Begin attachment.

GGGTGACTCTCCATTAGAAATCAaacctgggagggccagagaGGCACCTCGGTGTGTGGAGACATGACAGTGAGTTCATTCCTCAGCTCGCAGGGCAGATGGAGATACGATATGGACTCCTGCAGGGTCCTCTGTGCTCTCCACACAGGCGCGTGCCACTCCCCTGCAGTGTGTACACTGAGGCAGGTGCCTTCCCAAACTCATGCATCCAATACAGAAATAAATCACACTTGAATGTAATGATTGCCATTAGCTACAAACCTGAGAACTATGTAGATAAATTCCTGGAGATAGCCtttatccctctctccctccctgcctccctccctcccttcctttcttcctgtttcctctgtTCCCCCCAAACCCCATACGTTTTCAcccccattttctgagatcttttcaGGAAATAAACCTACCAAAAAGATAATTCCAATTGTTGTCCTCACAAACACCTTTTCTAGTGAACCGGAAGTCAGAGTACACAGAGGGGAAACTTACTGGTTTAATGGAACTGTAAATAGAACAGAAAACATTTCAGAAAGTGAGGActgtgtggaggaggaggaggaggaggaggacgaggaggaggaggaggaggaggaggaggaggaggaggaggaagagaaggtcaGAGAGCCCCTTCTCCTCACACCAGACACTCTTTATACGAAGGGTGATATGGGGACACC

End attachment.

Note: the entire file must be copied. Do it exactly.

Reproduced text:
GGGTGACTCTCCATTAGAAATCAaacctgggagggccagagaGGCACCTCGGTGTGTGGAGACATGACAGTGAGTTCATTCCTCAGCTCGCAGGGCAGATGGAGATACGATATGGACTCCTGCAGGGTCCTCTGTGCTCTCCACACAGGCGCGTGCCACTCCCCTGCAGTGTGTACACTGAGGCAGGTGCCTTCCCAAACTCATGCATCCAATACAGAAATAAATCACACTTGAATGTAATGATTGCCATTAGCTACAAACCTGAGAACTATGTAGATAAATTCCTGGAGATAGCCtttatccctctctccctccctgcctccctccctcccttcctttcttcctgtttcctctgtTCCCCCCAAACCCCATACGTTTTCAcccccattttctgagatcttttcaGGAAATAAACCTACCAAAAAGATAATTCCAATTGTTGTCCTCACAAACACCTTTTCTAGTGAACCGGAAGTCAGAGTACACAGAGGGGAAACTTACTGGTTTAATGGAACTGTAAATAGAACAGAAAACATTTCAGAAAGTGAGGActgtgtggaggaggaggaggaggaggaggacgaggaggaggaggaggaggaggaggaggaggaggaggaggaagagaaggtcaGAGAGCCCCTTCTCCTCACACCAGACACTCTTTATACGAAGGGTGATATGGGGACACC